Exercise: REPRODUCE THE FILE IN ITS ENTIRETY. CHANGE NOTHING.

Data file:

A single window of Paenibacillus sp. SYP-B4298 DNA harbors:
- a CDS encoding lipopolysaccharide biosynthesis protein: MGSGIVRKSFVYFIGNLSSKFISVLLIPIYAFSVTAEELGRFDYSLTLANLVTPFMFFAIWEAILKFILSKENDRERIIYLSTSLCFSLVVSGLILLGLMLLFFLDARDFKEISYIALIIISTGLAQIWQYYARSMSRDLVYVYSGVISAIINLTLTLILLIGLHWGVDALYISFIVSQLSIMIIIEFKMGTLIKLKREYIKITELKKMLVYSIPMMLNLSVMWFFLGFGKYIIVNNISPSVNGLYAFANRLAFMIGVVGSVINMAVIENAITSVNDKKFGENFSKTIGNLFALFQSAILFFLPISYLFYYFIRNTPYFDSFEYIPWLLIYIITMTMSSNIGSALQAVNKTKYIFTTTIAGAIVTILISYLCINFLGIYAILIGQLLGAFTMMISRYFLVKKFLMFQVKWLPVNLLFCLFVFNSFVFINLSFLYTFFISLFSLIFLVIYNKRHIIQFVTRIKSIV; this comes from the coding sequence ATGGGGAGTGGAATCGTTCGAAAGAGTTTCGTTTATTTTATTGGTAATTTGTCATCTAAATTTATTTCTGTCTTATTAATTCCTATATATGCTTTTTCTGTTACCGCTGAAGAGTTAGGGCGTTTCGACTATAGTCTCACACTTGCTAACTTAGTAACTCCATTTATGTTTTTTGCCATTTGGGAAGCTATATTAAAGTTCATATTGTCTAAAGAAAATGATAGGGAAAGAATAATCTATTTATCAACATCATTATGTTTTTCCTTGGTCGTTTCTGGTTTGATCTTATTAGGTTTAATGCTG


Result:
A single window of Paenibacillus sp. SYP-B4298 DNA harbors:
- a CDS encoding lipopolysaccharide biosynthesis protein: MGSGIVRKSFVYFIGNLSSKFISVLLIPIYAFSVTAEELGRFDYSLTLANLVTPFMFFAIWEAILKFILSKENDRERIIYLSTSLCFSLVVSGLILLGLMLLFFLDARDFKEISYIALIIISTGLAQIWQYYARSMSRDLVYVYSGVISAIINLTLTLILLIGLHWGVDALYISFIVSQLSIMIIIEFKMGTLIKLKREYIKITELKKMLVYSIPMMLNLSVMWFFLGFGKYIIVNNISPSVNGLYAFANRLAFMIGVVGSVINMAVIENAITSVNDKKFGENFSKTIGNLFALFQSAILFFLPISYLFYYFIRNTPYFDSFEYIPWLLIYIITMTMSSNIGSALQAVNKTKYIFTTTIAGAIVTILISYLCINFLGIYAILIGQLLGAFTMMISRYFLVKKFLMFQVKWLPVNLLFCLFVFNSFVFINLSFLYTFFISLFSLIFLVIYNKRHIIQFVTRIKSIV; this comes from the coding sequence ATGGGGAGTGGAATCGTTCGAAAGAGTTTCGTTTATTTTATTGGTAATTTGTCATCTAAATTTATTTCTGTCTTATTAATTCCTATATATGCTTTTTCTGTTACCGCTGAAGAGTTAGGGCGTTTCGACTATAGTCTCACACTTGCTAACTTAGTAACTCCATTTATGTTTTTTGCCATTTGGGAAGCTATATTAAAGTTCATATTGTCTAAAGAAAATGATAGGGAAAGAATAATCTATTTATCAACATCATTATGTTTTTCCTTGGTCGTTTCTGGTTTGATCTTATTAGGTTTAATGCTG